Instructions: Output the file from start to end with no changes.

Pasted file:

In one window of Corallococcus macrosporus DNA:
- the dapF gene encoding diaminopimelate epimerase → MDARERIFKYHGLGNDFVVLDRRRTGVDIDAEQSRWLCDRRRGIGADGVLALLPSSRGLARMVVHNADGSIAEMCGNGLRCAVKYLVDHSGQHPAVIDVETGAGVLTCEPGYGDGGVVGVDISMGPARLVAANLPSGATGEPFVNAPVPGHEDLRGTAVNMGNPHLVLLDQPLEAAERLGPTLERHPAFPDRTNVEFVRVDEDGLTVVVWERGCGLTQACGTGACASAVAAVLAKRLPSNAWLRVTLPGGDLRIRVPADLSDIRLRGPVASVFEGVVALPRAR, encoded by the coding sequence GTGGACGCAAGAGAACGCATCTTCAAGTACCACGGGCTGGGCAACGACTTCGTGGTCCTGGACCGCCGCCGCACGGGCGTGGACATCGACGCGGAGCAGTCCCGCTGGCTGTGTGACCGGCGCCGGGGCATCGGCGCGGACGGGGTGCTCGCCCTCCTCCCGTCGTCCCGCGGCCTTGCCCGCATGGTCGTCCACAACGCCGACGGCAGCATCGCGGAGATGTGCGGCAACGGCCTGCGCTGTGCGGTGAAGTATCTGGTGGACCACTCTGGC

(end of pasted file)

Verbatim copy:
In one window of Corallococcus macrosporus DNA:
- the dapF gene encoding diaminopimelate epimerase → MDARERIFKYHGLGNDFVVLDRRRTGVDIDAEQSRWLCDRRRGIGADGVLALLPSSRGLARMVVHNADGSIAEMCGNGLRCAVKYLVDHSGQHPAVIDVETGAGVLTCEPGYGDGGVVGVDISMGPARLVAANLPSGATGEPFVNAPVPGHEDLRGTAVNMGNPHLVLLDQPLEAAERLGPTLERHPAFPDRTNVEFVRVDEDGLTVVVWERGCGLTQACGTGACASAVAAVLAKRLPSNAWLRVTLPGGDLRIRVPADLSDIRLRGPVASVFEGVVALPRAR, encoded by the coding sequence GTGGACGCAAGAGAACGCATCTTCAAGTACCACGGGCTGGGCAACGACTTCGTGGTCCTGGACCGCCGCCGCACGGGCGTGGACATCGACGCGGAGCAGTCCCGCTGGCTGTGTGACCGGCGCCGGGGCATCGGCGCGGACGGGGTGCTCGCCCTCCTCCCGTCGTCCCGCGGCCTTGCCCGCATGGTCGTCCACAACGCCGACGGCAGCATCGCGGAGATGTGCGGCAACGGCCTGCGCTGTGCGGTGAAGTATCTGGTGGACCACTCTGGC